Michael asked what I didn't just do a screen capture of the app I wanted. He showed me how to lightly tap the home button at the bottom of the iTouch while lightly tapping the power button at the top edge of the device. The screen flashed and the image was captured.

The resolution was fantastic. On his new iTouch the resolution is 533x800 pixels. The resolution on the iTouch I inherited from him (purchased in 2009) is 320x480 pixels. I brought them into Word and they look great!

Where Are the Photos?
My son showed me that the photos were in the Photo app on the iTouch. I figured that I would sync the iTouch and grab them off the iMac desktop. He asked me, "how about the Bump app?" I remembered hearing about the app on the Tech Chick Tips podcast. I didn't think of the app because I thought it was just used to swap contact information, but you can swap files, too.

It was fun to use the app, but my son said I was way too enthusiastic. He thought I was going to break the iTouch devices. Apparently, you just have to bump hands while holding the device.

I Guess I Still Have to Sync the iTouch
My son showed me how I could use the Photo app and just click the send icon on the bottom right corner of the screen. I emailed the images to myself and was set to create my bulletin board. I'll put photos of the finished boards up with this post as soon as I get the board together this week.

The Apps I'll Suggest to Students
Edmodo - Free - We'll be using it in computer class this year.
Flashcard Touch - $4.99 - I bought it for my sons so they can use their Quizlet card decks to study on the iTouch. My son told me he found out the card decks have to be public on Quizlet to use them on Flashcard Touch.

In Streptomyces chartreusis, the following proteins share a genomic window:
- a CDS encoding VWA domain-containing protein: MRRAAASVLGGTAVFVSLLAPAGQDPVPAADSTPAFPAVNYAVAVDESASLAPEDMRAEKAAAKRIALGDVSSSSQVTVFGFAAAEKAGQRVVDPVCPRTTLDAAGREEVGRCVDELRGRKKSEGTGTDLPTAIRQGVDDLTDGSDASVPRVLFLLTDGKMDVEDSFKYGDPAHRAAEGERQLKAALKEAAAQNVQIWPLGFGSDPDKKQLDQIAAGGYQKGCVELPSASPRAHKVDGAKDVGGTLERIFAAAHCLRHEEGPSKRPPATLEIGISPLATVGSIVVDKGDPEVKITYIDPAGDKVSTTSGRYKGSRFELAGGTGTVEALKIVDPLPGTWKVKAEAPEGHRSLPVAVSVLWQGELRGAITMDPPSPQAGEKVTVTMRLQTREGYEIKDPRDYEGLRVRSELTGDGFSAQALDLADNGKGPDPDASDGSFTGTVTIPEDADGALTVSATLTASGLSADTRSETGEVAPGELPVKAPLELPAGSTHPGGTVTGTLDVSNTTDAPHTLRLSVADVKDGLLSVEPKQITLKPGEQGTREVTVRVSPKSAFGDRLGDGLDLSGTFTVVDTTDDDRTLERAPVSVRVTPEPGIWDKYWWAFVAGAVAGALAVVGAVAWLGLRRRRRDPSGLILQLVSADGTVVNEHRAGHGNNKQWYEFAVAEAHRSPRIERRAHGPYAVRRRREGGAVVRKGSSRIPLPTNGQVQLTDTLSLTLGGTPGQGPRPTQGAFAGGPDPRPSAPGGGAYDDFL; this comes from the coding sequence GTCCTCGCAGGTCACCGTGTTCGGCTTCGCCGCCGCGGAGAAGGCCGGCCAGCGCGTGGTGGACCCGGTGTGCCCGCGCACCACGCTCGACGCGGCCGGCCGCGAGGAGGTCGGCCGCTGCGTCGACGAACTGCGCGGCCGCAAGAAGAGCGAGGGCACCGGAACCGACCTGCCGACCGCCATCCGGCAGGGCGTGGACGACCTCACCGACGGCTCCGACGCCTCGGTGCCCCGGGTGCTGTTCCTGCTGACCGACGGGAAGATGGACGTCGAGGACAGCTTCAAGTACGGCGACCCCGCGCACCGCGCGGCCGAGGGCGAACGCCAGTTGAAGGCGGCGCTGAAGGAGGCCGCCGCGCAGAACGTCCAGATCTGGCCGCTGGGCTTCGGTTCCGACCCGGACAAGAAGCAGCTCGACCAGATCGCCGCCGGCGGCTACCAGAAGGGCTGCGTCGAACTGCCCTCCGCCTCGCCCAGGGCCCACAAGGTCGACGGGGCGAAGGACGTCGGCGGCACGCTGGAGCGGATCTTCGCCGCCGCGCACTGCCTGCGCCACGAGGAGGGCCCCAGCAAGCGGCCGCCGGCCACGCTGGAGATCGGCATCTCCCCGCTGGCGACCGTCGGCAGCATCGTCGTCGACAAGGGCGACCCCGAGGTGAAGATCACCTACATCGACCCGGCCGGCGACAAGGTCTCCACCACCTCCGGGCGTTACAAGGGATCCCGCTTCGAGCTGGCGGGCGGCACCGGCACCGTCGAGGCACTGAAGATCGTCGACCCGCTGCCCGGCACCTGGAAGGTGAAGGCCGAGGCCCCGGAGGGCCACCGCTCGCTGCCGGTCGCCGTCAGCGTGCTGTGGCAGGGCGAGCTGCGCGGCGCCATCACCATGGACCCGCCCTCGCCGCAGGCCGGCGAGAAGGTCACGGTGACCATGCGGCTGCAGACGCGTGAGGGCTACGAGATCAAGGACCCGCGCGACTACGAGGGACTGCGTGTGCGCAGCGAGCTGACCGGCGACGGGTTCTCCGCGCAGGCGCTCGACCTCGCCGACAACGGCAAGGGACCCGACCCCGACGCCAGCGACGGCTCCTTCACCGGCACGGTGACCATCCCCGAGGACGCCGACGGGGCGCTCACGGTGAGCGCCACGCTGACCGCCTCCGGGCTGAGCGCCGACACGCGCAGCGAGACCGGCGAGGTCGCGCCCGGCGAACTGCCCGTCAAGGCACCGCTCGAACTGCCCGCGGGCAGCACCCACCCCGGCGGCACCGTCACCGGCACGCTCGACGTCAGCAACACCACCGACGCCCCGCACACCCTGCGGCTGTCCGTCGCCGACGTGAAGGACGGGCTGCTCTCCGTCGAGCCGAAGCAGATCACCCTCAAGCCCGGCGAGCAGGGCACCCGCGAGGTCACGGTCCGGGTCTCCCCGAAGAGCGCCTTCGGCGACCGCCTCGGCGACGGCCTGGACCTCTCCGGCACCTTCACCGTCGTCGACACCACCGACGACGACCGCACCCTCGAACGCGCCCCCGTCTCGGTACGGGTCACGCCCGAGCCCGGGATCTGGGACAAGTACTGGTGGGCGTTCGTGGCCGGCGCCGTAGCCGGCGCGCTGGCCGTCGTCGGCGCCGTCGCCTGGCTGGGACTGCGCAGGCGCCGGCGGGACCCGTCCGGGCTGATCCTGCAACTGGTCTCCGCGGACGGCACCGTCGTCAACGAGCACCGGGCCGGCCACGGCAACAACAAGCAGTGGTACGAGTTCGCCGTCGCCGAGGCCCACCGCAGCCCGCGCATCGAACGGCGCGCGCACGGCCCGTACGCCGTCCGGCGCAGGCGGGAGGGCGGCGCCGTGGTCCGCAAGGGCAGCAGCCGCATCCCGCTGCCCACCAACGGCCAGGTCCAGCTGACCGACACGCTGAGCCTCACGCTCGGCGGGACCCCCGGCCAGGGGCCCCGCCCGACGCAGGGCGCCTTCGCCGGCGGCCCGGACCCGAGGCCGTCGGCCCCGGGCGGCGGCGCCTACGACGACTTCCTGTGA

Grades 2 - Free - My son is excited about this one because you can plug in the weights as wells as the grades.
Mild Elements - Free - A periodic table with links to Wikipedia articles about the elements.
Merriam-Webster Dictionary - Free - He feels it is a valuable dictionary.
Convertbot - $1.99 - My son got this free through the "Free App a Day" and likes it for its ability to convert length, data size, currency, area, volume, time, temperature, speed, and mass between various units.
WolframAlpha - $1.99 - I think I purchased this one for my sons. I believe it has so many different uses and is a very versatile app.
YouVersion Bible - Free - Since my son is at a Jesuit school, the bible is indispensable. He found a version (among the many in the app) that matches his school bible.
Dragon Dictation - Free - A great app to record (and have typed) a quick memo.
Children's Bible - Free - I haven't looked too closely, but I wanted some apps for the youngest students
Evernote - Free - I may mention this site to the eighth grade students as they get ready to leave for high school, so I thought I'd include it on the board.
24/7 Tutor: Spanish - Free - I wanted an app for the Spanish language taught in our school. This was free, I played around with it, and found it to be useful.
Starfall - ??? - The students really enjoy the ABCs.I found that they have a couple of apps. When I tried to download them at the iTunes store, I received a message that they were not available in the United States. I sent them a message and got a quick reply that the should be available through the U.S. app store shortly. I'll certainly add those apps to my board once I can download them.